The Word for Yes
By Claire Needell
Expected publication February 16, 2016 by HarperTeen
Jan, Erika, and Melanie don't always get along, but they usually manage. Their lives are changed by their parents' divorce and Jan's departure for college. And then, at a Halloween party, something terrible happens to Melanie. Will the sisters find a way to help each other through?
Oooh boy. I did not care for this book, which is hugely disappointing. This is, if not obvious from the title, a book that deals with sexual assault and issues of consent. An extremely important topic, to be sure, but I found this book very problematic.
From the very beginning, I had problems with the characters, most particularly with Melanie. Her hatred toward her sister is extremely unsettling to read - in many instances, I felt like I was reading the thoughts of a sociopath. I don't feel like her feelings against Erika are ever explained in a way that makes sense - she just seems to hate her because she's different from her. I completely understand how difficult and complicated relationships with siblings can be - I had an intense dislike of my own brother for most of my childhood. And, I suppose, maybe to an outsider, it would have been difficult to understand. But, even with my personal history of an antagonistic sibling relationship, I could not for one second relate to Melanie's feelings towards Erika.
Unfortunately, that doesn't mean that I related to Erika any better, either. It seems that she has some sort of developmental delay but it's never clearly addressed, which makes things a bit muddy. Eldest sister Jan was not really enough of a presence to merit much emotion - frequently, I wondered why she was there at all, since this was most clearly a story focusing on the relationship between Erika and Melanie.
And, that might lead into another issue I have with the book - for a book about sexual assault and consent, it does not deal with these issues as fully or as effectively as I would have hoped. I would actually be more likely to assert that this is a story of two sisters than it is a story of the aftermath of a sexual assault. I felt like the issues surrounding the assault were glossed over except for where they intersected with issues surrounding the relationship between the sisters. I feel like this book presents a lot of falsehoods surrounding sexual assault and does nothing to identify them as such. In fact, the afterword, the one part of the book that deals with sexual assault and consent most specifically, struck a very wrong chord for me. This book doesn't engage in overt victim-blaming (and the afterword specifically calls out victim-blaming as the wrong approach when dealing with sexual assault cases), but it certainly doesn't go out of its way to make it clear that what occurred was a crime and deserves to be handled as such. Even the afterword is wishy-washy about the criminality of the event, which I find extremely problematic.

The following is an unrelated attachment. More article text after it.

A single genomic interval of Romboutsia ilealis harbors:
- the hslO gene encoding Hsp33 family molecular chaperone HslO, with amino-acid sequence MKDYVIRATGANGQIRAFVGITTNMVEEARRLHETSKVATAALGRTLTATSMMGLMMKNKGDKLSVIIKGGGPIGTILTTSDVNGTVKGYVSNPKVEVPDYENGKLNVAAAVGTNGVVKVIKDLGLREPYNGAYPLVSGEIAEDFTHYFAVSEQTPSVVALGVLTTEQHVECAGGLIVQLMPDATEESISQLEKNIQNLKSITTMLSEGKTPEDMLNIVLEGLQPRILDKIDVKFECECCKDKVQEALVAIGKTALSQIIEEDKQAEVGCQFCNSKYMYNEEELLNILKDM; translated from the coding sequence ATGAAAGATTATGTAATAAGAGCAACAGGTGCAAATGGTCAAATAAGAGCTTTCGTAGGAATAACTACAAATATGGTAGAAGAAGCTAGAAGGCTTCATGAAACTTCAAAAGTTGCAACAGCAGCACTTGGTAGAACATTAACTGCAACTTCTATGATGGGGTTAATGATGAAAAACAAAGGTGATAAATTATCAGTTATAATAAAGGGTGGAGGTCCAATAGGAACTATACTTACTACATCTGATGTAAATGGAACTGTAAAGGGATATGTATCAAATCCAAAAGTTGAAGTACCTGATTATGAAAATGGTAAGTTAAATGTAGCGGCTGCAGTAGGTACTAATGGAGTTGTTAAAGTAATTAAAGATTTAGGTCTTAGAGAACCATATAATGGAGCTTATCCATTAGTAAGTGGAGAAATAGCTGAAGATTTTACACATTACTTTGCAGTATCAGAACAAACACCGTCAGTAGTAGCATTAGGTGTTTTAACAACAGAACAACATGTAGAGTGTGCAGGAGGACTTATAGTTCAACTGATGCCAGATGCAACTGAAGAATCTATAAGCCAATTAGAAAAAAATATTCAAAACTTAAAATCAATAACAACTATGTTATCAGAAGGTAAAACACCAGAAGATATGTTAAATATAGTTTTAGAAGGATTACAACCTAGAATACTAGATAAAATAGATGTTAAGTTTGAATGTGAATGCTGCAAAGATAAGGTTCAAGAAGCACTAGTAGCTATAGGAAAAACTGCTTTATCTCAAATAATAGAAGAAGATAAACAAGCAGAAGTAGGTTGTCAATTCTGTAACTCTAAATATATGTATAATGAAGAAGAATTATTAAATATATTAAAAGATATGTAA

Overall, I would not recommend this one.
Thanks to the publisher for a digital advance reader's copy, provided via Edelweiss.